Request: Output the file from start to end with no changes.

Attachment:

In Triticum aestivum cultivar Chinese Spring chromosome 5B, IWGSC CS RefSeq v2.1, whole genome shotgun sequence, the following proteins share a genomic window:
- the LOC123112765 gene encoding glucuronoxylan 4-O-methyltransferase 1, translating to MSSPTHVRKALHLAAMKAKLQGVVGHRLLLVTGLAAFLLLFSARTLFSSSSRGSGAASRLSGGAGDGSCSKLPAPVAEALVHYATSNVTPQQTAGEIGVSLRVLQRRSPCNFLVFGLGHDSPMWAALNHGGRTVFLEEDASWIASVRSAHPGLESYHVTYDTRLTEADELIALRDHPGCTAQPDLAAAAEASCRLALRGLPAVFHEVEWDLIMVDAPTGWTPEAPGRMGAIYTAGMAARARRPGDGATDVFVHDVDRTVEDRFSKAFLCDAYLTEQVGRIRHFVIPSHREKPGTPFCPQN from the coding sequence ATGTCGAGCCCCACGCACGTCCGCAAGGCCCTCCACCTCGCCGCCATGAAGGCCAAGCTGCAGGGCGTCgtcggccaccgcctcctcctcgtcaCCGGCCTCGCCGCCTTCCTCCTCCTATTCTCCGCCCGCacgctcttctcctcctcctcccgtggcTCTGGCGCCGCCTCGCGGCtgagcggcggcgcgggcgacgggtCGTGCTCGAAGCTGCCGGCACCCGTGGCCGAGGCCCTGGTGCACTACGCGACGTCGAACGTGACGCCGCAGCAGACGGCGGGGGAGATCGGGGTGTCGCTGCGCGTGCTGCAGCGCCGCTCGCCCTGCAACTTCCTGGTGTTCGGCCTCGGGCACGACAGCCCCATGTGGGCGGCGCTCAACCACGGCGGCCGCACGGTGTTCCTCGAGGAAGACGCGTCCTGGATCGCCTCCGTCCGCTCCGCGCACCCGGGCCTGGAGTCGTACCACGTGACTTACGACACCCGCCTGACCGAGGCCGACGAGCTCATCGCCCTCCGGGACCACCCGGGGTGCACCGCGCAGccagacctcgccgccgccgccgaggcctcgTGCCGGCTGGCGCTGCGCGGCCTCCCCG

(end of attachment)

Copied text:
In Triticum aestivum cultivar Chinese Spring chromosome 5B, IWGSC CS RefSeq v2.1, whole genome shotgun sequence, the following proteins share a genomic window:
- the LOC123112765 gene encoding glucuronoxylan 4-O-methyltransferase 1, translating to MSSPTHVRKALHLAAMKAKLQGVVGHRLLLVTGLAAFLLLFSARTLFSSSSRGSGAASRLSGGAGDGSCSKLPAPVAEALVHYATSNVTPQQTAGEIGVSLRVLQRRSPCNFLVFGLGHDSPMWAALNHGGRTVFLEEDASWIASVRSAHPGLESYHVTYDTRLTEADELIALRDHPGCTAQPDLAAAAEASCRLALRGLPAVFHEVEWDLIMVDAPTGWTPEAPGRMGAIYTAGMAARARRPGDGATDVFVHDVDRTVEDRFSKAFLCDAYLTEQVGRIRHFVIPSHREKPGTPFCPQN from the coding sequence ATGTCGAGCCCCACGCACGTCCGCAAGGCCCTCCACCTCGCCGCCATGAAGGCCAAGCTGCAGGGCGTCgtcggccaccgcctcctcctcgtcaCCGGCCTCGCCGCCTTCCTCCTCCTATTCTCCGCCCGCacgctcttctcctcctcctcccgtggcTCTGGCGCCGCCTCGCGGCtgagcggcggcgcgggcgacgggtCGTGCTCGAAGCTGCCGGCACCCGTGGCCGAGGCCCTGGTGCACTACGCGACGTCGAACGTGACGCCGCAGCAGACGGCGGGGGAGATCGGGGTGTCGCTGCGCGTGCTGCAGCGCCGCTCGCCCTGCAACTTCCTGGTGTTCGGCCTCGGGCACGACAGCCCCATGTGGGCGGCGCTCAACCACGGCGGCCGCACGGTGTTCCTCGAGGAAGACGCGTCCTGGATCGCCTCCGTCCGCTCCGCGCACCCGGGCCTGGAGTCGTACCACGTGACTTACGACACCCGCCTGACCGAGGCCGACGAGCTCATCGCCCTCCGGGACCACCCGGGGTGCACCGCGCAGccagacctcgccgccgccgccgaggcctcgTGCCGGCTGGCGCTGCGCGGCCTCCCCG